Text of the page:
The business development side was absolutely foreign and uncomfortable for me. I wasn’t an entrepreneur, but I guess I am now. I always said I came about this business backwards. I had the product first and then I had to create the business around the product, whereas a lot of my peers knew they wanted to develop a business but didn't know what the product was going to be. They were all psyched to do this startup and create a company. But they didn't know what it was going to be or what the product was going to be. I had the product, but I had none of the entrepreneurial background. So it was a big thing for me. A big step that opened my horizons and had me start thinking a little bit bigger than an 8x8 space in my basement.
Scaling and building my product was huge. How do I build lots of bags? How do I delegate? How do I disperse some of the workload? Then how do I sell them all? It was definitely a challenge and I'm still learning how to do that. I'm learning how to appreciate it too. It is hard for me to step back and realize what I've done and what I've built. I've built a business! It produces a quality product that people want and that is a really hard thing for me to remember every day.
Q: Have you had a pivotal mentor who affected how or why you create?
Pam: I think that there is a myriad of people that have influenced me and given me little pearls of knowledge that over that years kept me going. The first little pearl came from my brother, a few months before he passed away. He said, these are really great bags, Pam. That was hugely encouraging for me, coming from him. I knew then that I created a quality product (big brother approved of). In terms of creative inspiration? It's everywhere. I’ve grabbed inspiration from all over the cosmos. I never stop observing, questioning, learning.
Q: What would you say is the most difficult part of working for yourself?
Pam: Motivation to keep going. Some days I'm exhausted. Running a business for yourself is 24/7. It's like having a child. If I go away or if I go on vacation, it’s with me. I'm thinking about orders, I'm thinking about the next step, I'm thinking about finances and thinking about production all the time. It's very isolating because it's just you; nobody's going to care about your product or your business as much as you do. Nobody's going to wake up in a cold sweat in the middle of the night as much as you do. It's lonely. Finding balance is so necessary but oh, so difficult!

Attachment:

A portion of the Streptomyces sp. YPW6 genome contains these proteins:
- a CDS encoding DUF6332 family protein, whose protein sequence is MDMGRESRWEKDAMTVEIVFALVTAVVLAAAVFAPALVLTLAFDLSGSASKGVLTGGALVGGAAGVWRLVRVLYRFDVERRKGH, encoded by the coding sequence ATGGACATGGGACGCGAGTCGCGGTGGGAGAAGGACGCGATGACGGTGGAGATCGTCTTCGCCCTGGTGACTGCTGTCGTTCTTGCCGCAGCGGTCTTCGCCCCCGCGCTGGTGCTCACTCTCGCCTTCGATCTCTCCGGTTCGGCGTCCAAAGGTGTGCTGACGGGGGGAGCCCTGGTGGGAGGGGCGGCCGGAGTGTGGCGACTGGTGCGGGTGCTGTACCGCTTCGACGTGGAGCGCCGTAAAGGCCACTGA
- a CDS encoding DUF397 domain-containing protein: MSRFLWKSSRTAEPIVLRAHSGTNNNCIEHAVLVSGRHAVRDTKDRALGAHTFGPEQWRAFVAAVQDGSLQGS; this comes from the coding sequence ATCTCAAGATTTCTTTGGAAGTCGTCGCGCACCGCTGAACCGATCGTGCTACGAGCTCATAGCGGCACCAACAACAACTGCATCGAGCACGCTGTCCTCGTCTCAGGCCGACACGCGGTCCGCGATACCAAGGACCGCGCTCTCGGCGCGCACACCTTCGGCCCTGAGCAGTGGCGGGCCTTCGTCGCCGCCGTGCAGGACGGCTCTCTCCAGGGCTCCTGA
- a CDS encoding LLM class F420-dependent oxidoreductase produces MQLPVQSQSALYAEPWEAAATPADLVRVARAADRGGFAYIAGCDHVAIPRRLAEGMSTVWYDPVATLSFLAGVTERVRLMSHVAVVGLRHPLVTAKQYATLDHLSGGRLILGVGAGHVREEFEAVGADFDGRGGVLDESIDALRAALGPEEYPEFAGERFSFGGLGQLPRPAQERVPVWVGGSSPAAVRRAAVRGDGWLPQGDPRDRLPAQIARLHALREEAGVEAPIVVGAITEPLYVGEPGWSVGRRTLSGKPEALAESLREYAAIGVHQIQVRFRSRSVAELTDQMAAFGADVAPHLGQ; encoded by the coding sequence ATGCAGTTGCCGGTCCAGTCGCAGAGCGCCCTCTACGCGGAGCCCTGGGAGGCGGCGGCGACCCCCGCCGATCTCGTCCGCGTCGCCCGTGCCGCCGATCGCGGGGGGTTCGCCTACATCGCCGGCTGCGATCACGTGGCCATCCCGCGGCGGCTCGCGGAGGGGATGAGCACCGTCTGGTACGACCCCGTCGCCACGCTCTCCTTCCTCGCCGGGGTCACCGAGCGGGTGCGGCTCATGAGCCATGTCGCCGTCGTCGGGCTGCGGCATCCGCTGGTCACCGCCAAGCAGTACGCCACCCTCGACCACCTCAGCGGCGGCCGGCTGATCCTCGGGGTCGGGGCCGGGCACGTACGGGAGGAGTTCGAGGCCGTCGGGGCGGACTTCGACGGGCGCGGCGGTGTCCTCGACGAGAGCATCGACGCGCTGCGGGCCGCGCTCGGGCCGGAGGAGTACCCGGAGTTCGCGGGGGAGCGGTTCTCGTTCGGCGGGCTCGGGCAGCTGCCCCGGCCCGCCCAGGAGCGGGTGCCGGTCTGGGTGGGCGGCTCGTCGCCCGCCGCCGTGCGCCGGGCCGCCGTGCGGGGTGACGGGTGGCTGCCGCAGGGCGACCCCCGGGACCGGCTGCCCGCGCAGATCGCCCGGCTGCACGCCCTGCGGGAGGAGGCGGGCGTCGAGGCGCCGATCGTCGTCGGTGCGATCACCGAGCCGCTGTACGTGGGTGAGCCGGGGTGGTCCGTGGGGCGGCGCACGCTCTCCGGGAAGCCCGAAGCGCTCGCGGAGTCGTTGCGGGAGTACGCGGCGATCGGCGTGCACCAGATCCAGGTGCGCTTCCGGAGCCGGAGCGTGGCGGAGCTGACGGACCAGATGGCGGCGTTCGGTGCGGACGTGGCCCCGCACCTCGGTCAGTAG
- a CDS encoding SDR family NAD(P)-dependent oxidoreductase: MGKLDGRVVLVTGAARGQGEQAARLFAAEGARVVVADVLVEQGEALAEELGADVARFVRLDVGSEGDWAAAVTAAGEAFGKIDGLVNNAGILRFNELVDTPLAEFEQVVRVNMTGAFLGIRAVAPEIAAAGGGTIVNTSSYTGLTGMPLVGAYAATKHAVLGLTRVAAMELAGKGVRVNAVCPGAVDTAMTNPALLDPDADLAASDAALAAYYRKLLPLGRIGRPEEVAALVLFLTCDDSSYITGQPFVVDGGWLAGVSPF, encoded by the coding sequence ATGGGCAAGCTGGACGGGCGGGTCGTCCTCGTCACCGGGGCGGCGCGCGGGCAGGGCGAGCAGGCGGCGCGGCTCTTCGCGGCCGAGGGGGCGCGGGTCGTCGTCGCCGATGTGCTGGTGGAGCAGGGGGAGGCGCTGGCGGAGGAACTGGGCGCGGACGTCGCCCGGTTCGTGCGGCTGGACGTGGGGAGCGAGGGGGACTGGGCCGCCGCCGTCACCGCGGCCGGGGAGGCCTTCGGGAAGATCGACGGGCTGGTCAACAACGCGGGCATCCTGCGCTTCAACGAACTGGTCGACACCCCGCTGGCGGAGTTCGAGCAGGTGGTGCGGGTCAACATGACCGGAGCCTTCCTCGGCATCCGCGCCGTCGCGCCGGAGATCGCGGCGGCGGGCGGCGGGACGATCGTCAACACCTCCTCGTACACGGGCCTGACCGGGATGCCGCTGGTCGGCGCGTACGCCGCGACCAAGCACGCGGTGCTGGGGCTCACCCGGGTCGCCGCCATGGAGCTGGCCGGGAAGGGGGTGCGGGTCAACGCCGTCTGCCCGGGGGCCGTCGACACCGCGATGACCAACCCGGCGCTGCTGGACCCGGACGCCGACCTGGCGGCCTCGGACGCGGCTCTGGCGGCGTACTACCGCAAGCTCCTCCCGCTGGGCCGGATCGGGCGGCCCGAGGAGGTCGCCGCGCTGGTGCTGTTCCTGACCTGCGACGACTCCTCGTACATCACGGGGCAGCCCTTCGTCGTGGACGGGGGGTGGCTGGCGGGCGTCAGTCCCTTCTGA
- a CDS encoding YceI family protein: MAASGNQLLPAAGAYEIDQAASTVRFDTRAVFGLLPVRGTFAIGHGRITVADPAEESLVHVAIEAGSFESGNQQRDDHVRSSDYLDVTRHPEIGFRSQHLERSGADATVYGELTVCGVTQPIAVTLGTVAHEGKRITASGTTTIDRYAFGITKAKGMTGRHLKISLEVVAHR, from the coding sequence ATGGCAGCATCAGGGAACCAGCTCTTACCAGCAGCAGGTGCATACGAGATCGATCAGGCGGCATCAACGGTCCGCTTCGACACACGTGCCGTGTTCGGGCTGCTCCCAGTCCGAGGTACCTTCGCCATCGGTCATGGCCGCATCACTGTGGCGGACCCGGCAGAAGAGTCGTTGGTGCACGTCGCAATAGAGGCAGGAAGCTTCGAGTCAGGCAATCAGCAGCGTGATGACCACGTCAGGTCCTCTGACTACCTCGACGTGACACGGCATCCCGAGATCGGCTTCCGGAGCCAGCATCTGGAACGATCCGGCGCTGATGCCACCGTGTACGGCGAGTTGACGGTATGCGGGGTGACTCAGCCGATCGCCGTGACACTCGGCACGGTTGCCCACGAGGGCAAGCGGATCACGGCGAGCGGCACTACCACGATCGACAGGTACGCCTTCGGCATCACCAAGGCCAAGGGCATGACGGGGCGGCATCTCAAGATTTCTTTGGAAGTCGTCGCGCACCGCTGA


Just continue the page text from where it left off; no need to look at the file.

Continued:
Q: What is your favorite part about working for yourself?
Pam: I can ping pong ball all over the place and bounce in my nonlinear way and still get a ton of stuff done. I realize I do things my own way, and it's probably not workable for other people, but I understand that. I’m not really into being the Boss B***ch at all. I’m more interested in building a quality healthy business that allows me to develop my personal life as well.
Q: What does your day to day or week to week look like?
Pam: I put out a lot of different fires daily. I do have to be really flexible and juggle things in different blocks of time. Sunday night is my planning period and I plan out different goals that we are going to hit or strategise on marketing, finances, workshop, production, self - all the major categories. Then I try to keep the ball rolling on each facet of the company throughout the week. I have workshop hours in the afternoon. First thing in the morning is my quiet time then I roll into computer time emailing etc... The afternoon is where I'm doing fulfillment, and doing workshop production with my team. Then I try to shut down by 5:30 or 6:00. Somewhere in there I get out to do a dog walk and reboot my brain.
Q: What’s your favorite part of the process?
Pam: I love designing. I love coming up with ways to make a product that can be replicated.